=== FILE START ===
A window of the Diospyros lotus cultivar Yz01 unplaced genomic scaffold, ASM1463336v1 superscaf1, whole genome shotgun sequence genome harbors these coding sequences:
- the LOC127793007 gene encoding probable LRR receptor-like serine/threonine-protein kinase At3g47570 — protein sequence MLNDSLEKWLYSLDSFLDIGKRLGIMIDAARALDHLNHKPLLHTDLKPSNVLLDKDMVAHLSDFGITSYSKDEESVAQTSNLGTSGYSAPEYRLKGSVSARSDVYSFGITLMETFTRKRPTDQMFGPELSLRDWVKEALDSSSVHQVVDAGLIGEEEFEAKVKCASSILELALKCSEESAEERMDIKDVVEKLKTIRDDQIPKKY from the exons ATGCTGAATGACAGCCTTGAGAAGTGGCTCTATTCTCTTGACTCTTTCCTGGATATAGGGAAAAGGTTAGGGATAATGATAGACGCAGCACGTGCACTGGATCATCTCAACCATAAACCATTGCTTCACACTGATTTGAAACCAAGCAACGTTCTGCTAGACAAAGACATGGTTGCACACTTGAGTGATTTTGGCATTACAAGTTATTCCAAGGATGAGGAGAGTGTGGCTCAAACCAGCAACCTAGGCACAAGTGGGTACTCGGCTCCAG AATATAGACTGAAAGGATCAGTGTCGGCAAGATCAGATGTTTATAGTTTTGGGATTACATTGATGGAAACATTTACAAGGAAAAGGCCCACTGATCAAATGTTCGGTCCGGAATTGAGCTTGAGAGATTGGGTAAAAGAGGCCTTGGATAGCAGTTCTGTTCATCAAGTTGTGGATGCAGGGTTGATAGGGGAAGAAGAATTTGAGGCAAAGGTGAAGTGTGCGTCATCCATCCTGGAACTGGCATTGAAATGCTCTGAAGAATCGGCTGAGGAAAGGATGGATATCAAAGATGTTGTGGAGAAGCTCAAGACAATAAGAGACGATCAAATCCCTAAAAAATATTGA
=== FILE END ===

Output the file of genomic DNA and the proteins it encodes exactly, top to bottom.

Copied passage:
A window of the Diospyros lotus cultivar Yz01 unplaced genomic scaffold, ASM1463336v1 superscaf1, whole genome shotgun sequence genome harbors these coding sequences:
- the LOC127793007 gene encoding probable LRR receptor-like serine/threonine-protein kinase At3g47570 — protein sequence MLNDSLEKWLYSLDSFLDIGKRLGIMIDAARALDHLNHKPLLHTDLKPSNVLLDKDMVAHLSDFGITSYSKDEESVAQTSNLGTSGYSAPEYRLKGSVSARSDVYSFGITLMETFTRKRPTDQMFGPELSLRDWVKEALDSSSVHQVVDAGLIGEEEFEAKVKCASSILELALKCSEESAEERMDIKDVVEKLKTIRDDQIPKKY from the exons ATGCTGAATGACAGCCTTGAGAAGTGGCTCTATTCTCTTGACTCTTTCCTGGATATAGGGAAAAGGTTAGGGATAATGATAGACGCAGCACGTGCACTGGATCATCTCAACCATAAACCATTGCTTCACACTGATTTGAAACCAAGCAACGTTCTGCTAGACAAAGACATGGTTGCACACTTGAGTGATTTTGGCATTACAAGTTATTCCAAGGATGAGGAGAGTGTGGCTCAAACCAGCAACCTAGGCACAAGTGGGTACTCGGCTCCAG AATATAGACTGAAAGGATCAGTGTCGGCAAGATCAGATGTTTATAGTTTTGGGATTACATTGATGGAAACATTTACAAGGAAAAGGCCCACTGATCAAATGTTCGGTCCGGAATTGAGCTTGAGAGATTGGGTAAAAGAGGCCTTGGATAGCAGTTCTGTTCATCAAGTTGTGGATGCAGGGTTGATAGGGGAAGAAGAATTTGAGGCAAAGGTGAAGTGTGCGTCATCCATCCTGGAACTGGCATTGAAATGCTCTGAAGAATCGGCTGAGGAAAGGATGGATATCAAAGATGTTGTGGAGAAGCTCAAGACAATAAGAGACGATCAAATCCCTAAAAAATATTGA